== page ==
Cape Breton community pantries struggle to stay stocked amid growing demand, fewer donations

Community pantries in Cape Breton that offer free food and other goods are struggling to keep their shelves stocked as the rising cost of groceries leads to a greater demand for the service and fewer donations from Good Samaritans.

“The panties are getting cleared out a lot,” said Jodi McDavid, executive director of Cape Breton Transition House, a shelter in Sydney for women and children.

“There’s probably a lot more people accessing them … but on the other hand, I think a lot of people who used to buy extra groceries and support them are no longer able to do that either.”

McDavid is part of the Northend Sydney Food Pantry Group on Facebook, which is dedicated to keeping two of the pantries in the north end of Sydney as full as possible.

With more than 500 members, the group is full of posts from volunteers and organizations letting each other know when the cupboards are bare, which seems to be more often than not in recent months.

“I put stuff in … one on Friday, but there were five people there for food so the stuff didn’t last long,” wrote one member on June 26. “The fridge was empty and there was only a package of pasta and two cans of some kind of beans.”

Statistics Canada said the price of food — everything from fresh vegetables to meat to cooking oil — jumped 9.7 per cent in May compared to the previous year. That matches the rise in April.

A survey released last month by Food Banks Canada found almost a quarter of Canadians reported eating less than they should because of affordability issues.

Waiting for food

Megan Henderson, a nutrition student at Mount Saint Vincent University, is interning at the Better Bite Café and community kitchen. The café, which is located in New Dawn Enterprises, often fills the pantry and community fridge located on site.

On several occasions, Henderson has found people waiting outside for the pantry and fridge to be stocked.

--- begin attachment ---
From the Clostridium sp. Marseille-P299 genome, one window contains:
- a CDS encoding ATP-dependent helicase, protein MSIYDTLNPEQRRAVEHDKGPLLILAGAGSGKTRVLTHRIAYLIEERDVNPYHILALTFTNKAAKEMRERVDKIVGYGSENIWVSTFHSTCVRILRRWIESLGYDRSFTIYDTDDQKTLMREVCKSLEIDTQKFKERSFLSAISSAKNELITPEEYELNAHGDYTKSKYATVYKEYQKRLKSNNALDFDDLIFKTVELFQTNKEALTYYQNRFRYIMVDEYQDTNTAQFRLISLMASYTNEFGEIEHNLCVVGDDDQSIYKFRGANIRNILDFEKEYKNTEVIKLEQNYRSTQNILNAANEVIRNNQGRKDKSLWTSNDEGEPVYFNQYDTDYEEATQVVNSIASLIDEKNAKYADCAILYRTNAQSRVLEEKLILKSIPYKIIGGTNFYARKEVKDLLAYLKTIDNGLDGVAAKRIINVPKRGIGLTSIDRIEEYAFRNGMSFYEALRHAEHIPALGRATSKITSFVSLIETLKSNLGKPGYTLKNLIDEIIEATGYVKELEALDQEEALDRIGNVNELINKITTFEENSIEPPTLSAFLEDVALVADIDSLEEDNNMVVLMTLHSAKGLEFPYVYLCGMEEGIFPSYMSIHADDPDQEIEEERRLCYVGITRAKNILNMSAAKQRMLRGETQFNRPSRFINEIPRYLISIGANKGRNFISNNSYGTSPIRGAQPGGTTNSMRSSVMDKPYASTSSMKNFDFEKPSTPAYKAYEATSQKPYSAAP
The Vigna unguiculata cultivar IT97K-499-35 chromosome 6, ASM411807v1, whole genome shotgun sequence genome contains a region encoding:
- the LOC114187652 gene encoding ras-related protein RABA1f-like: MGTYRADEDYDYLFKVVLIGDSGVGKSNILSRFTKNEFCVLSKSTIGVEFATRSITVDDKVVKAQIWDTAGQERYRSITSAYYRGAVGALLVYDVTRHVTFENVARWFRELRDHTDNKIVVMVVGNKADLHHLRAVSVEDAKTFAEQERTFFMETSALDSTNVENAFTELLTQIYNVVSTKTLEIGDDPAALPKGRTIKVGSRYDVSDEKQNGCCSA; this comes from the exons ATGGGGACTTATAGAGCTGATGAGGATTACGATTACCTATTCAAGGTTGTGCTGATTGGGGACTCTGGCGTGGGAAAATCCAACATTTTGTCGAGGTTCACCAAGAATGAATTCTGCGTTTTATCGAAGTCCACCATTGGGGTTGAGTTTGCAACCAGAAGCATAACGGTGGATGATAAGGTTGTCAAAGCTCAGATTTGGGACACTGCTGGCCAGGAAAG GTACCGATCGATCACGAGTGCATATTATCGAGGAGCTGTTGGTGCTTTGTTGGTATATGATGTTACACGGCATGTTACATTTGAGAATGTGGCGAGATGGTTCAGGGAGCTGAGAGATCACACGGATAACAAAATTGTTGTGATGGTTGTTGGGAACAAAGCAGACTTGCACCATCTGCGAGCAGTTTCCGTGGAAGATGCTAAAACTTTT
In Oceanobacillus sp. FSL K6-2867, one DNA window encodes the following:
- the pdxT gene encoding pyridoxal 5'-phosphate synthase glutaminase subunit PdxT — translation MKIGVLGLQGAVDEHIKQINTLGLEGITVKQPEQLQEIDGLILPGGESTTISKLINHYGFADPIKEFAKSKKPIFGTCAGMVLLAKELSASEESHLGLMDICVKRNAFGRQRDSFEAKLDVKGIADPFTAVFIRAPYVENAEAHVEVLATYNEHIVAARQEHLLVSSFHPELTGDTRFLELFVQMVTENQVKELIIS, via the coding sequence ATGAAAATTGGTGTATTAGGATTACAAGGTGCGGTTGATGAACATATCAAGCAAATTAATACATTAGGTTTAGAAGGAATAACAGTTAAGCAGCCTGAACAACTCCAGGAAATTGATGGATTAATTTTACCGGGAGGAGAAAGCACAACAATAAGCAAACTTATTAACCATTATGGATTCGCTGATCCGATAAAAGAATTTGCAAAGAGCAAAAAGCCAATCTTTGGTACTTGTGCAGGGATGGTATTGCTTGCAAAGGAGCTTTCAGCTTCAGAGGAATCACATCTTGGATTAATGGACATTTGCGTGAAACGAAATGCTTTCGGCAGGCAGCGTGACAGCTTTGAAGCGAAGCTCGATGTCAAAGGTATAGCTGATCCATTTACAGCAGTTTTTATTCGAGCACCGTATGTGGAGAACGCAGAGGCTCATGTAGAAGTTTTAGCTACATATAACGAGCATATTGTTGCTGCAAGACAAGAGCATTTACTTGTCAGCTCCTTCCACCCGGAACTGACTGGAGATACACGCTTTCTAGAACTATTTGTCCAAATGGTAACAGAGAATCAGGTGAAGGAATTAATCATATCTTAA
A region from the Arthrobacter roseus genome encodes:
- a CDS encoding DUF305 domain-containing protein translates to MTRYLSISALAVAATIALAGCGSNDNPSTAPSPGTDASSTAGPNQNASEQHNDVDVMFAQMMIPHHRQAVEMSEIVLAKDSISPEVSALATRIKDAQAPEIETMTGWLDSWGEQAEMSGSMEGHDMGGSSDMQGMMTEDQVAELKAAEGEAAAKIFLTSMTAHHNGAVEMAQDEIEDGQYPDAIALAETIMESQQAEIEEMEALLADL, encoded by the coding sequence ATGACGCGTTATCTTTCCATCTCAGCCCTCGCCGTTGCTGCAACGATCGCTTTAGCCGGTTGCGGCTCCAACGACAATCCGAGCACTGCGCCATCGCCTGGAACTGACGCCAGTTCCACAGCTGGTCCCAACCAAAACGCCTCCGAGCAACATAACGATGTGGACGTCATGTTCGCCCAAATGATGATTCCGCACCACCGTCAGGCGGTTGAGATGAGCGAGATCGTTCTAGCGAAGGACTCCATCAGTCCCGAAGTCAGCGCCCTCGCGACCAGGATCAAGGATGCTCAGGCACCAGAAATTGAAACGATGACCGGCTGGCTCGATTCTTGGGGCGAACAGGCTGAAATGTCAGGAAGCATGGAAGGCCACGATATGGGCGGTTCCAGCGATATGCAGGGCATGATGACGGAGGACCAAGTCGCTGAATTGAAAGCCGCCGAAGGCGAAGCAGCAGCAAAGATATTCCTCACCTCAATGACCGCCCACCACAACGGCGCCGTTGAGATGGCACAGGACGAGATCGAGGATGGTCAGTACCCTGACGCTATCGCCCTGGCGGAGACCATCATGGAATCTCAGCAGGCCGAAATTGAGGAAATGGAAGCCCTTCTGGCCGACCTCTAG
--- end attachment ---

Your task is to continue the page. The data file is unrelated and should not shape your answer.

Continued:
“It’s really sad or unfortunate to know that they’re here waiting for people to deliver food, and that’s crazy to me because we fill it every single day and it’s gone every single day,” she said.

“That sort of speaks to how often it’s used … and how much it’s needed.”

Megan Henderson and Hanna Oravecz standing next to the fridge and pantry at New Dawn Enterprises, a community development corporation in Sydney. They are nutrition students interning at the Better Bite Café and community kitchen, and say there is a big need for food in the area. (Brittany Wentzell/CBC)

Last Friday evening, Ann Marie Wells was one of the people waiting at the nearby picnic table for Henderson to come out with leftover sandwiches, wraps, cookies, and other goods that were being distributed for free.

“You go in the store with a $20 bill and you’re coming out with a few things and you’ve got nothing,” Wells said. “It’s unbelievable.”

Wells said it was her first time visiting the site. She’s been looking for alternatives to Feed Nova Scotia’s food box delivery program, which is due to end next month.

The program launched during the pandemic to help people who were stuck at home and couldn’t get to a food bank. But last month, Feed Nova Scotia said the program, which cost $2.1 million a year, was no longer sustainable.

“You cannot solve the food insecurity business through food charities. It just can’t be done,” Nick Jennery, Feed Nova Scotia’s executive director, said at the time.

The non-profit has said it will provide additional food and funds to agencies in high-need areas to help fill the gap left by the program.

Anonymity key

Although there are several food banks in the Cape Breton Regional Municipality, volunteer Jay Duguid said the community pantries play an important role in the community.

“Food banks give out weekly or biweekly, so people are in between,” said Duguid, who is also a member of the Facebook group monitoring the pantries and helps organize food drives.

Besides bridging the gap between when people get food, the pantries are anonymous, which Duguid said is appealing for many people.

“People forget about the working poor, people working on minimum wage that are just struggling to pay rent and oil… they’re very proud, and the anonymity is the best part of the program.”

Duguid said he is seeing more minimum wage workers accessing the pantries and food drives as well as international students struggling to find work and pay rent.

Jay Duguid volunteers to help fill two of the community-based pantries in the north end of Sydney. (Brittany Wentzell/CBC)

Duguid often purchases items for the pantries himself, but he said he’s had to cut back due to the price of groceries.

“I haven’t had the resources to do as much as I’d like to do,” said Duguid.

Premier Tim Houston said last month that his government was looking at ways to help people struggling with the rising cost of living, but has not yet announced any additional aid.

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